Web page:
The family of an aspiring television producer who was mistakenly shot and killed by deputies sent to a West Hollywood apartment building to investigate an assault report filed a lawsuit today against the Los Angeles County Sheriff’s Department.
“This comes down to a case of excessive force from the LASD — a case that resulted in the most appalling situation imaginable,” said Sim Osborn, attorney for the family of John Winkler. “We believe this suit will help bring restitution to John’s family as they reel from this tragic loss, and will effect change to prevent future instances of excessive force.”
County officials could not be reached late today for comment on the lawsuit. The family in April filed a $25 million claim against the county that was rejected.
The 30-year-old Winkler had recently completed his education at the Seattle Film Institute. He had moved to Los Angeles six months earlier from Washington state and had recently been hired as a production assistant on the Comedy Central series “Tosh.0,” his family said.
Winkler was killed April 7 outside an apartment at 939 Palm Ave.
According to the Sheriff’s Department, deputies went to the apartment in response to a report about an agitated man with a knife. He was described as thin and white, dressed in a black shirt.
Eventually, a door to the apartment opened and a man rushed out covered in blood and bleeding from the neck, sheriff’s Lt. David Coleman said in April.
“Simultaneously, victim Winkler ran out the door, lunging at the back of the fleeing victim. Both ran directly at the deputies,” he said.
“Winkler was similar to the description of the suspect and was wearing a black shirt. Believing Winkler was the assailant and the assault was ongoing and he would attack the entry team, three deputies fired their duty weapons at him.”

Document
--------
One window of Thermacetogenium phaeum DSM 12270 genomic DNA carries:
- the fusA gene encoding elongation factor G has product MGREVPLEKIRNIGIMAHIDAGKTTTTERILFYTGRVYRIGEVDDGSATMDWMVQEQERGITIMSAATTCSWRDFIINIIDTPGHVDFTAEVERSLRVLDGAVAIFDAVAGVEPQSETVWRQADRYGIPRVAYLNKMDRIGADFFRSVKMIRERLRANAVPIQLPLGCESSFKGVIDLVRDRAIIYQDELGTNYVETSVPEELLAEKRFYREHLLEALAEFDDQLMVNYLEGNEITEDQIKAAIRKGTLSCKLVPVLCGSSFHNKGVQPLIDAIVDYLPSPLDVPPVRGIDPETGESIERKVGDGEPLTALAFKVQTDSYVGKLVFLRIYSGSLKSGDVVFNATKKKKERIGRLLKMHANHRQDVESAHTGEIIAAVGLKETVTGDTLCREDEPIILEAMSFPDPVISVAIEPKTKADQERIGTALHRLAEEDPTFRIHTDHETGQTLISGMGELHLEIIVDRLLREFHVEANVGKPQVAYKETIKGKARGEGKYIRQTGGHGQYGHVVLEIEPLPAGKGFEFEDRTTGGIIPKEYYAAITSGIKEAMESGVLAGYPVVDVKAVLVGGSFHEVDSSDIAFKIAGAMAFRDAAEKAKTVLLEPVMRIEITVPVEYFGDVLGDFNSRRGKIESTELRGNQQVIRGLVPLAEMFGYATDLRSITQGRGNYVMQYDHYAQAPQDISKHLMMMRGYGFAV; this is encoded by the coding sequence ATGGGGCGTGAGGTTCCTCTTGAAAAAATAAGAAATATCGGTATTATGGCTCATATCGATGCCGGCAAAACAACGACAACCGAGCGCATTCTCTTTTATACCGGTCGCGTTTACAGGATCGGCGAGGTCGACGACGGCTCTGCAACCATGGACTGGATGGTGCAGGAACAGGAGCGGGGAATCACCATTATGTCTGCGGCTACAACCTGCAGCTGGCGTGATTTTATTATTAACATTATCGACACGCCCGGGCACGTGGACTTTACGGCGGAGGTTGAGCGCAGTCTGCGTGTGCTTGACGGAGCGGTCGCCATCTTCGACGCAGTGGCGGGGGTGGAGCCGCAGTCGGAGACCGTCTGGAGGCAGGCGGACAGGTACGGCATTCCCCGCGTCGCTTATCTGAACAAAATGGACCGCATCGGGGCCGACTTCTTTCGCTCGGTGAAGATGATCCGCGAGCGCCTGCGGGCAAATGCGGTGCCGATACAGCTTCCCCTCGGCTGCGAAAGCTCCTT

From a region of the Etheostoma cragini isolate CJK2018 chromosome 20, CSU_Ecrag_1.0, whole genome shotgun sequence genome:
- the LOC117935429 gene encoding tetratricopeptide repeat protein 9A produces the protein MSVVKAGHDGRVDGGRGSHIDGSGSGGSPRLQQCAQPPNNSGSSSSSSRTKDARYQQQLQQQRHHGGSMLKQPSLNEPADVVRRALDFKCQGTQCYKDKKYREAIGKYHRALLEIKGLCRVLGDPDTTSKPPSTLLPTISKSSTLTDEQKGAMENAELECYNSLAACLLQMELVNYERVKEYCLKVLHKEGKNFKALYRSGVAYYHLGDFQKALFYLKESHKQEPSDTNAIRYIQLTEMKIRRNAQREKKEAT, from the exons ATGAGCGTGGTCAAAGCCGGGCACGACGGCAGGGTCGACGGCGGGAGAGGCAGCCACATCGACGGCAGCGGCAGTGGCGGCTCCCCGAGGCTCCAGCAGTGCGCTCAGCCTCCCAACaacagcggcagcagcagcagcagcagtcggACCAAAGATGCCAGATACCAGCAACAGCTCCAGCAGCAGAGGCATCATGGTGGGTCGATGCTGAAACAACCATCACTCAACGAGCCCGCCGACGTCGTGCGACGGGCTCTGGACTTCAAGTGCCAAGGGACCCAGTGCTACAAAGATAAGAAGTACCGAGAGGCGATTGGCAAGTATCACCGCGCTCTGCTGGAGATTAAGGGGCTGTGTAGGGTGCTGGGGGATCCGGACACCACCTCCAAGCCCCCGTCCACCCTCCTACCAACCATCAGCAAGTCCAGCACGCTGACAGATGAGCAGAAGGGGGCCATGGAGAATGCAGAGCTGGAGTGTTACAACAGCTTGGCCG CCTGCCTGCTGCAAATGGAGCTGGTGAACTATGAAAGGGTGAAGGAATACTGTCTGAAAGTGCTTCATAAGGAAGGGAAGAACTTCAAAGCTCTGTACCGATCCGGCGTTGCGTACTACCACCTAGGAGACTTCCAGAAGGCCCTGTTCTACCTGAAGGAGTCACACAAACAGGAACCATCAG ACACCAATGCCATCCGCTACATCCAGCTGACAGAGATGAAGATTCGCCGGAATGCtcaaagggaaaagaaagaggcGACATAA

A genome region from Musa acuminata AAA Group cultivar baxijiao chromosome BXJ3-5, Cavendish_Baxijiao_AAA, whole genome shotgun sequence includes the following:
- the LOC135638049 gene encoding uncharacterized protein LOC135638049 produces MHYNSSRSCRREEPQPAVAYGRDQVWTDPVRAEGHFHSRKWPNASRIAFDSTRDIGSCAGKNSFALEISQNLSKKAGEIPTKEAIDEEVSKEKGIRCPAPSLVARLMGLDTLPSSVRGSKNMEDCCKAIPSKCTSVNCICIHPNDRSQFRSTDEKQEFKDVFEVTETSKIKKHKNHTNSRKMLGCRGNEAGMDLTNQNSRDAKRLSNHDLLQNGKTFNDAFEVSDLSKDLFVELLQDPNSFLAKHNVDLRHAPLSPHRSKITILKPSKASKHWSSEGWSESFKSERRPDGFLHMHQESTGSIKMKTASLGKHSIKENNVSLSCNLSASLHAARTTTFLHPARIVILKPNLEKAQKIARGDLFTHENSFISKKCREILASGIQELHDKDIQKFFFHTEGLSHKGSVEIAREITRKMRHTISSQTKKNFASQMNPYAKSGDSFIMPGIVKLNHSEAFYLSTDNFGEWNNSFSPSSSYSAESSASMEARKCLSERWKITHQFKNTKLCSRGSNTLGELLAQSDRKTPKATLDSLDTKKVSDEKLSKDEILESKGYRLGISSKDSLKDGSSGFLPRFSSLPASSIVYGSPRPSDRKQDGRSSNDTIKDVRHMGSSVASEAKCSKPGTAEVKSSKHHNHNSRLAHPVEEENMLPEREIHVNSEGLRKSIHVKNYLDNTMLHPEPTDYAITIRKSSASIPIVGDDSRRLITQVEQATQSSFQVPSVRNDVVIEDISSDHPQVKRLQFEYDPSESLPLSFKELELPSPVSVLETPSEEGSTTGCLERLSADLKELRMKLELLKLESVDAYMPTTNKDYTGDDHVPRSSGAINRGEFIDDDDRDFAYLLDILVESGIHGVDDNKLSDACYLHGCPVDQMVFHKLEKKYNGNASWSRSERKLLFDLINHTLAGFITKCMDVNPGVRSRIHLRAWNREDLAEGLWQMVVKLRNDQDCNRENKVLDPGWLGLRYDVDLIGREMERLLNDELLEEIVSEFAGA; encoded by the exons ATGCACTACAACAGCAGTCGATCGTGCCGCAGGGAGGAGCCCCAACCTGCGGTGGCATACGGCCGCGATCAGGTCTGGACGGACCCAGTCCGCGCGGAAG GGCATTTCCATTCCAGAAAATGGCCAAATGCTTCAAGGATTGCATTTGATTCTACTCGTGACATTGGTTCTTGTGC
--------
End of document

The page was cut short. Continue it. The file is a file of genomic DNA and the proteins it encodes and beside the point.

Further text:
Both men were shot. Winkler died, but the second man, Liam Mulligan, survived. The actual knife-wielding suspect was later arrested inside the apartment. He was later identified as Alexander Tor McDonald, who is awaiting trial on murder and other charges.
Winkler’s family contends that he was visiting a friend at the apartment when McDonald began stabbing one of the other men. They said Winkler and the second man were shot while trying to escape.
“My son was helping a wounded friend escape a dangerous situation, but the greater threat was just outside the door in LASD uniform,” said Lisa Ostergren, Winkler’s mother. “This can’t continue. Law enforcement must change the way they approach hostage situations so tragedies like this don’t happen again. We are heartbroken, but determined that John’s story will shed light to stop unnecessary violence.”
Osborn said sheriff’s deputies at the scene had been given an photo of McDonald, who bore no resemblance to Winkler.
“It’s inexplicable — despite receiving a photo of the alleged assailant only moments prior, deputies inconceivably opened fire on two men
escaping the scene who looked nothing like McDonald,” Osborn said.
The deputies — Michael Fairbanks, Gerardo Valdivia and Byron Holloway — were put on paid leave for two weeks after the shooting and underwent counseling and training that the department requires in such situations before being put back on the job in West Hollywood.